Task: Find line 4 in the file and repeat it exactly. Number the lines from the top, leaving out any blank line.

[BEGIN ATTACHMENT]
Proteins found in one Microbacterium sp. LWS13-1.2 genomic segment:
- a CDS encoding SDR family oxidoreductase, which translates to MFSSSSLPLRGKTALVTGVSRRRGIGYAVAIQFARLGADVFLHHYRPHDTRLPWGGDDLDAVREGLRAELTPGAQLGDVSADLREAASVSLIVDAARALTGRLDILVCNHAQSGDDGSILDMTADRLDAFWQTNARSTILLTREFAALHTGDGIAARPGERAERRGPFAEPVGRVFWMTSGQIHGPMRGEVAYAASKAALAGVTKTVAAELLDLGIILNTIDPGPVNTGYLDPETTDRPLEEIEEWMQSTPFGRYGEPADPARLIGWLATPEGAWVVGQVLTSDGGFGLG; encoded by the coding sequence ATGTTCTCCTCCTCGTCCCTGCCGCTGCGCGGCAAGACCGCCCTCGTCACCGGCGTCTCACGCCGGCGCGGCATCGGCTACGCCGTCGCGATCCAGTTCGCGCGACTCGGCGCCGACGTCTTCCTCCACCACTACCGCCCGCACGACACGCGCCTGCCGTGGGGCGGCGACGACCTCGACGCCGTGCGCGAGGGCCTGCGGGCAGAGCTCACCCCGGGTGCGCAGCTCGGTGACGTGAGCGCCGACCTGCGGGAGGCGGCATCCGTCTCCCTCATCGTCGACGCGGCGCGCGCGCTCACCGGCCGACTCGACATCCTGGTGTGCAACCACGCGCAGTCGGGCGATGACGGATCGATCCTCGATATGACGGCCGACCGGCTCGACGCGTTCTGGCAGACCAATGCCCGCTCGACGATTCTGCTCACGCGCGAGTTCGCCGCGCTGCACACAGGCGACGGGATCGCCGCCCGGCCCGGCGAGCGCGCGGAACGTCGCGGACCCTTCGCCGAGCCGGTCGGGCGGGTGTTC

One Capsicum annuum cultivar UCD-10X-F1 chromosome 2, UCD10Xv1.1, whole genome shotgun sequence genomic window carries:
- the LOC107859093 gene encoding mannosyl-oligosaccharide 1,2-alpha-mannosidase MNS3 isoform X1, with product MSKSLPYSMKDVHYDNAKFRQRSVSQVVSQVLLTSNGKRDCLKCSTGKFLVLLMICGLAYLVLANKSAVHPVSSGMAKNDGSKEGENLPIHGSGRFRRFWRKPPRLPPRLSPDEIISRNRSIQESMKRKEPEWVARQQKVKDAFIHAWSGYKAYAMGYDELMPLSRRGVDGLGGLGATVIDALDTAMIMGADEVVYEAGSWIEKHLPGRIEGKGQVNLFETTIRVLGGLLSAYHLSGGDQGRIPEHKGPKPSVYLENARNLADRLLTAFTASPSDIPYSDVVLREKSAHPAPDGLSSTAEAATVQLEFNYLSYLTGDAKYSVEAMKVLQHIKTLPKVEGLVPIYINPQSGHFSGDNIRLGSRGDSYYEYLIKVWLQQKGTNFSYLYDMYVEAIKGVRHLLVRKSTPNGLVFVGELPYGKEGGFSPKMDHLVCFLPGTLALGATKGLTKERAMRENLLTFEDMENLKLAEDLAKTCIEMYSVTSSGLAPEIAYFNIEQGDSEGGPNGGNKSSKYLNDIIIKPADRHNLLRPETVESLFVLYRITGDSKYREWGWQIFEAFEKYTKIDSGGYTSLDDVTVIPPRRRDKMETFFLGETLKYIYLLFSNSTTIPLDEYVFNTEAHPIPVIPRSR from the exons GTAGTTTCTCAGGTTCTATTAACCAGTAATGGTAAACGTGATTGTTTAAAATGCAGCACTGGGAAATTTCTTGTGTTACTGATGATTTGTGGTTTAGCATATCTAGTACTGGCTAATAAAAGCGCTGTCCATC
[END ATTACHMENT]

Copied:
- the LOC107859093 gene encoding mannosyl-oligosaccharide 1,2-alpha-mannosidase MNS3 isoform X1, with product MSKSLPYSMKDVHYDNAKFRQRSVSQVVSQVLLTSNGKRDCLKCSTGKFLVLLMICGLAYLVLANKSAVHPVSSGMAKNDGSKEGENLPIHGSGRFRRFWRKPPRLPPRLSPDEIISRNRSIQESMKRKEPEWVARQQKVKDAFIHAWSGYKAYAMGYDELMPLSRRGVDGLGGLGATVIDALDTAMIMGADEVVYEAGSWIEKHLPGRIEGKGQVNLFETTIRVLGGLLSAYHLSGGDQGRIPEHKGPKPSVYLENARNLADRLLTAFTASPSDIPYSDVVLREKSAHPAPDGLSSTAEAATVQLEFNYLSYLTGDAKYSVEAMKVLQHIKTLPKVEGLVPIYINPQSGHFSGDNIRLGSRGDSYYEYLIKVWLQQKGTNFSYLYDMYVEAIKGVRHLLVRKSTPNGLVFVGELPYGKEGGFSPKMDHLVCFLPGTLALGATKGLTKERAMRENLLTFEDMENLKLAEDLAKTCIEMYSVTSSGLAPEIAYFNIEQGDSEGGPNGGNKSSKYLNDIIIKPADRHNLLRPETVESLFVLYRITGDSKYREWGWQIFEAFEKYTKIDSGGYTSLDDVTVIPPRRRDKMETFFLGETLKYIYLLFSNSTTIPLDEYVFNTEAHPIPVIPRSR from the exons GTAGTTTCTCAGGTTCTATTAACCAGTAATGGTAAACGTGATTGTTTAAAATGCAGCACTGGGAAATTTCTTGTGTTACTGATGATTTGTGGTTTAGCATATCTAGTACTGGCTAATAAAAGCGCTGTCCATC